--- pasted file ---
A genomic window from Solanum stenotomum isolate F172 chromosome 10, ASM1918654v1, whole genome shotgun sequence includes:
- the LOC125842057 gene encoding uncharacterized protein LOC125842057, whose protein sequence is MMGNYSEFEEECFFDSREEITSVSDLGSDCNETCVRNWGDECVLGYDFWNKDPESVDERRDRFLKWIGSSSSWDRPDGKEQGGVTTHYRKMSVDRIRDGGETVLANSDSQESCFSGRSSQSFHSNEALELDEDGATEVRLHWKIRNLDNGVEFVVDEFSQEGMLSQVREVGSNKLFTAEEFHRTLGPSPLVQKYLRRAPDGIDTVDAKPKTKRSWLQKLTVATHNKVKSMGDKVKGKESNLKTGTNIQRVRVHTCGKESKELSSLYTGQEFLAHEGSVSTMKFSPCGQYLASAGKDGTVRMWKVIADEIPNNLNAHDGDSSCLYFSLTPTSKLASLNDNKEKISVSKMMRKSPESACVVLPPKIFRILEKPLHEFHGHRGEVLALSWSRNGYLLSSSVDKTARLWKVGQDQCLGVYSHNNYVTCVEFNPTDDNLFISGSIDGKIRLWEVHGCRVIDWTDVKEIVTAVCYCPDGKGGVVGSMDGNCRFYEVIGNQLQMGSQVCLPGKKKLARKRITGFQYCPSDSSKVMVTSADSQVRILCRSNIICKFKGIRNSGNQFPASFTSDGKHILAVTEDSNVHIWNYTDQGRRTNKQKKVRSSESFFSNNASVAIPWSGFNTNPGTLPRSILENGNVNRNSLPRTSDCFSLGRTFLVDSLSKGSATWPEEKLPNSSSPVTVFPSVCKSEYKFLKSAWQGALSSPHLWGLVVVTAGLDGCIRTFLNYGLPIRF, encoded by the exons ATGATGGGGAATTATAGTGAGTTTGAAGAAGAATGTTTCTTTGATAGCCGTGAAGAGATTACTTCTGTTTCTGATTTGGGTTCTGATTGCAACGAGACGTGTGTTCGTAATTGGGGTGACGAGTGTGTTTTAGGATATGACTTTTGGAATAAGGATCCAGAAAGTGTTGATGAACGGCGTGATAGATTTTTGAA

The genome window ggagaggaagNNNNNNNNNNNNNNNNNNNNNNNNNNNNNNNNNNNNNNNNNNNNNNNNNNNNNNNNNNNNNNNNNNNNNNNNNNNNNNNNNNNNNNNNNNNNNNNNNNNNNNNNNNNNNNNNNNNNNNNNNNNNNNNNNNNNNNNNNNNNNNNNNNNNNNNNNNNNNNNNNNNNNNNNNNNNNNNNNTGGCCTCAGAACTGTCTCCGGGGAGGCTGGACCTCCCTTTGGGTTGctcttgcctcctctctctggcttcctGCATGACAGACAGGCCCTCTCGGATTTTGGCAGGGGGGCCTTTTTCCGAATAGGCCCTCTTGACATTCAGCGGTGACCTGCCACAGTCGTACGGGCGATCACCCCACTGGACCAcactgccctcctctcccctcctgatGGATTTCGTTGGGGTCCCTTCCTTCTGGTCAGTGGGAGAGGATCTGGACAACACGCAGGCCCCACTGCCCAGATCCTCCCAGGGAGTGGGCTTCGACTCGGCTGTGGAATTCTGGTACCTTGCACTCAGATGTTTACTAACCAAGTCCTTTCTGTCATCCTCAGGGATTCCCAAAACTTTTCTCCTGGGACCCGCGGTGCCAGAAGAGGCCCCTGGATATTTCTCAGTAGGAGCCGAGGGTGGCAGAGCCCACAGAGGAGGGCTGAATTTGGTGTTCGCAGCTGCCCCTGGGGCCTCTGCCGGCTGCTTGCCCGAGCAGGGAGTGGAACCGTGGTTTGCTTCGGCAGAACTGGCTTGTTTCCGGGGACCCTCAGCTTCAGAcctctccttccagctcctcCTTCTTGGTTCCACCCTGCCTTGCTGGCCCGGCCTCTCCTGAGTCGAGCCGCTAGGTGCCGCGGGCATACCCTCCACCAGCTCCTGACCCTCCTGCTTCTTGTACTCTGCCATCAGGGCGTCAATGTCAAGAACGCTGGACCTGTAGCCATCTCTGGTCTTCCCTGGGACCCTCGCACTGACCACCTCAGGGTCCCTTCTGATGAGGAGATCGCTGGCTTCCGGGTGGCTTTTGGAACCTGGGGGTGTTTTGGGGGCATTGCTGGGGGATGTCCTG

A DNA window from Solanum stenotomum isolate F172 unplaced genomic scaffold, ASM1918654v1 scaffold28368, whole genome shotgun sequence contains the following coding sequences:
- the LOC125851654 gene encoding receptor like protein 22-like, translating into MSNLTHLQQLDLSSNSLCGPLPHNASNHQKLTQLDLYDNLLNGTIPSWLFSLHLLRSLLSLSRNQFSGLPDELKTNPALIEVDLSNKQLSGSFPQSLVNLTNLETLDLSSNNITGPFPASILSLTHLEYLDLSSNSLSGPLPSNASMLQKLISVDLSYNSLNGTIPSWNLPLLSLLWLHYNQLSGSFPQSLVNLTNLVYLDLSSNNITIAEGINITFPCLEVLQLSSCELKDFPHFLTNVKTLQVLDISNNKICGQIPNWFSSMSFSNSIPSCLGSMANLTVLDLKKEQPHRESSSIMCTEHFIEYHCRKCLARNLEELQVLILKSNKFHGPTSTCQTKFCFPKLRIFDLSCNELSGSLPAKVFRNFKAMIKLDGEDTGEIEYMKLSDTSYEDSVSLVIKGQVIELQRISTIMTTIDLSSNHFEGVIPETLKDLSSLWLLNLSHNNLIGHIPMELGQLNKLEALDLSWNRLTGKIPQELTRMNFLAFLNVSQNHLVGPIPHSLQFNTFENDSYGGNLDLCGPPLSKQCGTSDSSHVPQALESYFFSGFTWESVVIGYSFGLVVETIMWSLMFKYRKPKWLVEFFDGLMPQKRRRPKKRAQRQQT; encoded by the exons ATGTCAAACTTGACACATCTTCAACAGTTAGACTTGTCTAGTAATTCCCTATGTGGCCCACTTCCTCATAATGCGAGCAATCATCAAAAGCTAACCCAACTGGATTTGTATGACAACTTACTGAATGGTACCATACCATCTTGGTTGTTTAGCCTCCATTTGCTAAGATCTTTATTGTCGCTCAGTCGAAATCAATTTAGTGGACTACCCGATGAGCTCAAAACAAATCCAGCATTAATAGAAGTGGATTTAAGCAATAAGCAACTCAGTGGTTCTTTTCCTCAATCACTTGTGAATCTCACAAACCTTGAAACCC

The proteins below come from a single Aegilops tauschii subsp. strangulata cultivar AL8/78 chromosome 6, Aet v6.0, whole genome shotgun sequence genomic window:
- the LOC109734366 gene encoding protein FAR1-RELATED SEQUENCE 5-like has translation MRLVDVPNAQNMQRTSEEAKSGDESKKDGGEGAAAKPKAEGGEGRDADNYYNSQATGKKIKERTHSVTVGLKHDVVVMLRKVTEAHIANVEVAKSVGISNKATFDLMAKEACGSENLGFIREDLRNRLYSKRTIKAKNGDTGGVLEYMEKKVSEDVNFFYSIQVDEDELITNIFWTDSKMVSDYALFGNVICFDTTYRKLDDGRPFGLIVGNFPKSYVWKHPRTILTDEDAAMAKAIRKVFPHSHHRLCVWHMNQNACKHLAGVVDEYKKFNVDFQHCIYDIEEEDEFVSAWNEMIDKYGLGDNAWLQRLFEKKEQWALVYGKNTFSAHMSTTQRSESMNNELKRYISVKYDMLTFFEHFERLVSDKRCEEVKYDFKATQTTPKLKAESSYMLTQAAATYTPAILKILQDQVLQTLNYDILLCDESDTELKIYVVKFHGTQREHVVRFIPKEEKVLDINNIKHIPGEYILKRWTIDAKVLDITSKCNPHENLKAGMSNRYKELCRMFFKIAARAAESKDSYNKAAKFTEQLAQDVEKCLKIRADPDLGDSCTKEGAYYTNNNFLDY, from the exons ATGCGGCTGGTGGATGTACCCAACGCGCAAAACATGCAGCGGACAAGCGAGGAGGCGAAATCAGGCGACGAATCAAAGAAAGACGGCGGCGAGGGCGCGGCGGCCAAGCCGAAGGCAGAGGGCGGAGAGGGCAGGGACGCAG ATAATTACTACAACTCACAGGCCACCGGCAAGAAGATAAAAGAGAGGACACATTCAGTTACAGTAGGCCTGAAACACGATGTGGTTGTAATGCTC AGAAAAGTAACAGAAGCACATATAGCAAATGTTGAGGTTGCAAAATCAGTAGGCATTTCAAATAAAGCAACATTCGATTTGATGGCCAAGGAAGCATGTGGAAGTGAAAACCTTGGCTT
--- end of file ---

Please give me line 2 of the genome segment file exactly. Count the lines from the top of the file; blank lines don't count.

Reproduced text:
- the LOC125842057 gene encoding uncharacterized protein LOC125842057, whose protein sequence is MMGNYSEFEEECFFDSREEITSVSDLGSDCNETCVRNWGDECVLGYDFWNKDPESVDERRDRFLKWIGSSSSWDRPDGKEQGGVTTHYRKMSVDRIRDGGETVLANSDSQESCFSGRSSQSFHSNEALELDEDGATEVRLHWKIRNLDNGVEFVVDEFSQEGMLSQVREVGSNKLFTAEEFHRTLGPSPLVQKYLRRAPDGIDTVDAKPKTKRSWLQKLTVATHNKVKSMGDKVKGKESNLKTGTNIQRVRVHTCGKESKELSSLYTGQEFLAHEGSVSTMKFSPCGQYLASAGKDGTVRMWKVIADEIPNNLNAHDGDSSCLYFSLTPTSKLASLNDNKEKISVSKMMRKSPESACVVLPPKIFRILEKPLHEFHGHRGEVLALSWSRNGYLLSSSVDKTARLWKVGQDQCLGVYSHNNYVTCVEFNPTDDNLFISGSIDGKIRLWEVHGCRVIDWTDVKEIVTAVCYCPDGKGGVVGSMDGNCRFYEVIGNQLQMGSQVCLPGKKKLARKRITGFQYCPSDSSKVMVTSADSQVRILCRSNIICKFKGIRNSGNQFPASFTSDGKHILAVTEDSNVHIWNYTDQGRRTNKQKKVRSSESFFSNNASVAIPWSGFNTNPGTLPRSILENGNVNRNSLPRTSDCFSLGRTFLVDSLSKGSATWPEEKLPNSSSPVTVFPSVCKSEYKFLKSAWQGALSSPHLWGLVVVTAGLDGCIRTFLNYGLPIRF, encoded by the exons ATGATGGGGAATTATAGTGAGTTTGAAGAAGAATGTTTCTTTGATAGCCGTGAAGAGATTACTTCTGTTTCTGATTTGGGTTCTGATTGCAACGAGACGTGTGTTCGTAATTGGGGTGACGAGTGTGTTTTAGGATATGACTTTTGGAATAAGGATCCAGAAAGTGTTGATGAACGGCGTGATAGATTTTTGAA